Silent Circle also shuttered its encrypted email service a few hours after Lavabit shut down citing an ongoing legal battle.
"We see the writing the wall, and we have decided that it is best for us to shut down Silent Mail now," Silent Circle wrote in a blog post on Friday in reference to the closure by Lavabit.
The company, with U.S. headquarters in Maryland, said it had not received subpoenas, warrants, security letters, or anything else from any government, and "this is why we are acting now."
The closure of Lavabit and Silent Circle reflect concern among email providers about government orders for customer data under the U.S. Foreign Intelligence Surveillance Act. Most of these come in the form of "gag orders" that prohibit the service providers from discussing in public the orders for disclosure of customer data.
Lavabit was reportedly the email service provider for former NSA contractor Edward Snowden, who in June disclosed through newspapers certain documents about surveillance programs by the U.S. National Security Agency.
Owner and founder Ladar Levison said on Thursday that he was shutting down the service rather than become "complicit in crimes against the American people." He said that under laws passed by the U.S. Congress he could not share his experiences over the last six weeks, even though he had twice made the appropriate requests.
Silent Circle will continue to support its Silent Phone encrypted mobile video and voice service, Silent Text, its encrypted business documents service, and its Silent Eyes teleconferencing platform, which it described as end-to-end secure. "We don't have the encrypted data and we don't collect metadata about your conversations," it assured customers.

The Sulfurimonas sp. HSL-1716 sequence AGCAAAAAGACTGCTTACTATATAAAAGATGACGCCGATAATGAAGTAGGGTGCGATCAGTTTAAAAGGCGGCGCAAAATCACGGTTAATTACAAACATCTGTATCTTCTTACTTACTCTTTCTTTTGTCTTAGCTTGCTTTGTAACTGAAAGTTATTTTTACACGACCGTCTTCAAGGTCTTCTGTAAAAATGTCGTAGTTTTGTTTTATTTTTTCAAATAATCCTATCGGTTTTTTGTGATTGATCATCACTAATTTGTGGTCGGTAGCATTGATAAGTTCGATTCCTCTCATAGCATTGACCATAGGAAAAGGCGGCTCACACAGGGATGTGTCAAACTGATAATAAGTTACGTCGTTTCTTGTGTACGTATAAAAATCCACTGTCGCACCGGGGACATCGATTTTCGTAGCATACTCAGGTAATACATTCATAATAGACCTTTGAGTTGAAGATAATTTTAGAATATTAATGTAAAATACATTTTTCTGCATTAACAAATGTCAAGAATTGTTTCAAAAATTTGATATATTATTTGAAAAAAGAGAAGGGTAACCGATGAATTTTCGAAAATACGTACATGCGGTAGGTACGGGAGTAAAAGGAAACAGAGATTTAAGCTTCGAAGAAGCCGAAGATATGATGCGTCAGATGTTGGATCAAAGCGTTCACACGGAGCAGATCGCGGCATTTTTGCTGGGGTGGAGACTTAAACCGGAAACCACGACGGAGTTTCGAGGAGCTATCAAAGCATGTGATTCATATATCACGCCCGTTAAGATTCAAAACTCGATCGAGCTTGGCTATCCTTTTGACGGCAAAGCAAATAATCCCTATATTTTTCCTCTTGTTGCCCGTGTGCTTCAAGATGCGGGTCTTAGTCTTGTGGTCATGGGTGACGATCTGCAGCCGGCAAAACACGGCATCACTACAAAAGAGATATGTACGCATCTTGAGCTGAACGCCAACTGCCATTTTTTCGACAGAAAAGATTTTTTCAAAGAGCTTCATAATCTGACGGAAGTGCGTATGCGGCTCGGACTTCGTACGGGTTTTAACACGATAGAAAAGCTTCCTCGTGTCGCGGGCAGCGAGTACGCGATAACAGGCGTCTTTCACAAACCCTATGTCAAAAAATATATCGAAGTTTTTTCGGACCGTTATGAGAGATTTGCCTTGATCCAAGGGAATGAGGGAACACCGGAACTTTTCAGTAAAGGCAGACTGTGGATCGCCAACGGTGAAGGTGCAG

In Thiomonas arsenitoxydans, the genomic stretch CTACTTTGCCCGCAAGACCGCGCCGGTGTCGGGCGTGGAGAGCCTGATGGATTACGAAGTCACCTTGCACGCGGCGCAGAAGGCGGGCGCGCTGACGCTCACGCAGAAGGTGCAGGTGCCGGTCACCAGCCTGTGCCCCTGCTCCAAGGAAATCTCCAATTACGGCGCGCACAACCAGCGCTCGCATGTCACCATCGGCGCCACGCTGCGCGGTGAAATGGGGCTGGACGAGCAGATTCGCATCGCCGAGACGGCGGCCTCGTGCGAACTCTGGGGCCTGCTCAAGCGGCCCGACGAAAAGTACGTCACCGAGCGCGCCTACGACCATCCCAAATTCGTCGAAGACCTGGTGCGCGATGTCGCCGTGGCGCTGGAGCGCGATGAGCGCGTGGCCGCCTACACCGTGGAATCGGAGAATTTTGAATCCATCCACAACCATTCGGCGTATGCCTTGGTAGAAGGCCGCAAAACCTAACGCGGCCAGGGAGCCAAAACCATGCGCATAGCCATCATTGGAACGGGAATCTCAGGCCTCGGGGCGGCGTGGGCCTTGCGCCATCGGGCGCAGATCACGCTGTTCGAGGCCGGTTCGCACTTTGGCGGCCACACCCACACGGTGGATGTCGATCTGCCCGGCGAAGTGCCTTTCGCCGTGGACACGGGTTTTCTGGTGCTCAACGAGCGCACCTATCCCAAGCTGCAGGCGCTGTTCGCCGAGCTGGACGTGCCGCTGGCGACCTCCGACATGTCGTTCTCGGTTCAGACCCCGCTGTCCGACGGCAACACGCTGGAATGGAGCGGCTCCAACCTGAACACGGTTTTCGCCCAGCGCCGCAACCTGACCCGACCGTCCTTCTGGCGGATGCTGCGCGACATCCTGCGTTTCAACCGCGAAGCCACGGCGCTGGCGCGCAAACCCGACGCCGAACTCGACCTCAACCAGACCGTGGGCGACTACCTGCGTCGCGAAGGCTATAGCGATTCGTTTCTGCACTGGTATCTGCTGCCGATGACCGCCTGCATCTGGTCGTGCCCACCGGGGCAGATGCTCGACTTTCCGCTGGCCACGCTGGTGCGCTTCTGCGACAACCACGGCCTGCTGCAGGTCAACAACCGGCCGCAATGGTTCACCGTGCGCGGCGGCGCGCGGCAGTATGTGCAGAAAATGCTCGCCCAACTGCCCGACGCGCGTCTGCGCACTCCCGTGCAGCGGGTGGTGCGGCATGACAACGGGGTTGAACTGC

In contrast, "Email that uses standard Internet protocols cannot have the same security guarantees that real-time communications has," Silent Circle wrote. "There are far too many leaks of information and metadata intrinsically in the email protocols themselves. Email as we know it with SMTP, POP3, and IMAP cannot be secure."
Among Snowden's revelations through media outlets was the charge that Internet companies like Google and Facebook provide real-time access to content on their servers to the NSA, which the companies have denied.
Microsoft and Google have asked a FISA court to allow them to provide aggregate numbers on FISA and related data requests by the government, but the U.S. Department of Justice has postponed replying to the plea four times so far. The FISA court has separately ordered the government to declassify its secret order and parties' briefs in a case which Yahoo expects will demonstrate that it resisted government directives.
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